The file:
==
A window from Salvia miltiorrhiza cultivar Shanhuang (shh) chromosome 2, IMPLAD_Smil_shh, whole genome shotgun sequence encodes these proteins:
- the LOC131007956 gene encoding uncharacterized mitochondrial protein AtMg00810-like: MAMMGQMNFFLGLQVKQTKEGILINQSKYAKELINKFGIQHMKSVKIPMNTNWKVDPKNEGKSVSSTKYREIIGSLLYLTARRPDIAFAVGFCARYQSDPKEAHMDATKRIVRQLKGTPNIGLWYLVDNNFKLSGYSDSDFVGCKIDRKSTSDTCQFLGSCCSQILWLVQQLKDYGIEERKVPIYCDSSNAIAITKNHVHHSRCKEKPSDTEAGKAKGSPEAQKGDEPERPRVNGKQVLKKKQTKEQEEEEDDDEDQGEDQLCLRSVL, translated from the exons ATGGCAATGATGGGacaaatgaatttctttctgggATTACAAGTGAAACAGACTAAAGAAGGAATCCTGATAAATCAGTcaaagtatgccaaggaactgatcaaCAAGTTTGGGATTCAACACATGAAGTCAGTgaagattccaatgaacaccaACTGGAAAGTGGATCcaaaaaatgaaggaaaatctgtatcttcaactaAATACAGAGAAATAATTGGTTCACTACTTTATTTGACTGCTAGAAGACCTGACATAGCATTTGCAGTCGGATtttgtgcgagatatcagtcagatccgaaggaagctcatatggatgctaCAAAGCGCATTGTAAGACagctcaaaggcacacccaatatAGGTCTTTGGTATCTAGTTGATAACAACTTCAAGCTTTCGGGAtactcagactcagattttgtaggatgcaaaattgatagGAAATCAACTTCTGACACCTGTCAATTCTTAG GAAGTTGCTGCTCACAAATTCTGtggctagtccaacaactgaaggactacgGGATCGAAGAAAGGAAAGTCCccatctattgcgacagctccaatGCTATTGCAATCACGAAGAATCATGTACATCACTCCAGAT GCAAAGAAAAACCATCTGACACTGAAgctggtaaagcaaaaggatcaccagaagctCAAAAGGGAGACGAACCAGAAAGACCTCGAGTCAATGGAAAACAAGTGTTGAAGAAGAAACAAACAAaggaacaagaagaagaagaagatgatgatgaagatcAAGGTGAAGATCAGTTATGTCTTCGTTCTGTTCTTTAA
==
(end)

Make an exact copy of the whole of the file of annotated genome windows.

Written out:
A window from Salvia miltiorrhiza cultivar Shanhuang (shh) chromosome 2, IMPLAD_Smil_shh, whole genome shotgun sequence encodes these proteins:
- the LOC131007956 gene encoding uncharacterized mitochondrial protein AtMg00810-like: MAMMGQMNFFLGLQVKQTKEGILINQSKYAKELINKFGIQHMKSVKIPMNTNWKVDPKNEGKSVSSTKYREIIGSLLYLTARRPDIAFAVGFCARYQSDPKEAHMDATKRIVRQLKGTPNIGLWYLVDNNFKLSGYSDSDFVGCKIDRKSTSDTCQFLGSCCSQILWLVQQLKDYGIEERKVPIYCDSSNAIAITKNHVHHSRCKEKPSDTEAGKAKGSPEAQKGDEPERPRVNGKQVLKKKQTKEQEEEEDDDEDQGEDQLCLRSVL, translated from the exons ATGGCAATGATGGGacaaatgaatttctttctgggATTACAAGTGAAACAGACTAAAGAAGGAATCCTGATAAATCAGTcaaagtatgccaaggaactgatcaaCAAGTTTGGGATTCAACACATGAAGTCAGTgaagattccaatgaacaccaACTGGAAAGTGGATCcaaaaaatgaaggaaaatctgtatcttcaactaAATACAGAGAAATAATTGGTTCACTACTTTATTTGACTGCTAGAAGACCTGACATAGCATTTGCAGTCGGATtttgtgcgagatatcagtcagatccgaaggaagctcatatggatgctaCAAAGCGCATTGTAAGACagctcaaaggcacacccaatatAGGTCTTTGGTATCTAGTTGATAACAACTTCAAGCTTTCGGGAtactcagactcagattttgtaggatgcaaaattgatagGAAATCAACTTCTGACACCTGTCAATTCTTAG GAAGTTGCTGCTCACAAATTCTGtggctagtccaacaactgaaggactacgGGATCGAAGAAAGGAAAGTCCccatctattgcgacagctccaatGCTATTGCAATCACGAAGAATCATGTACATCACTCCAGAT GCAAAGAAAAACCATCTGACACTGAAgctggtaaagcaaaaggatcaccagaagctCAAAAGGGAGACGAACCAGAAAGACCTCGAGTCAATGGAAAACAAGTGTTGAAGAAGAAACAAACAAaggaacaagaagaagaagaagatgatgatgaagatcAAGGTGAAGATCAGTTATGTCTTCGTTCTGTTCTTTAA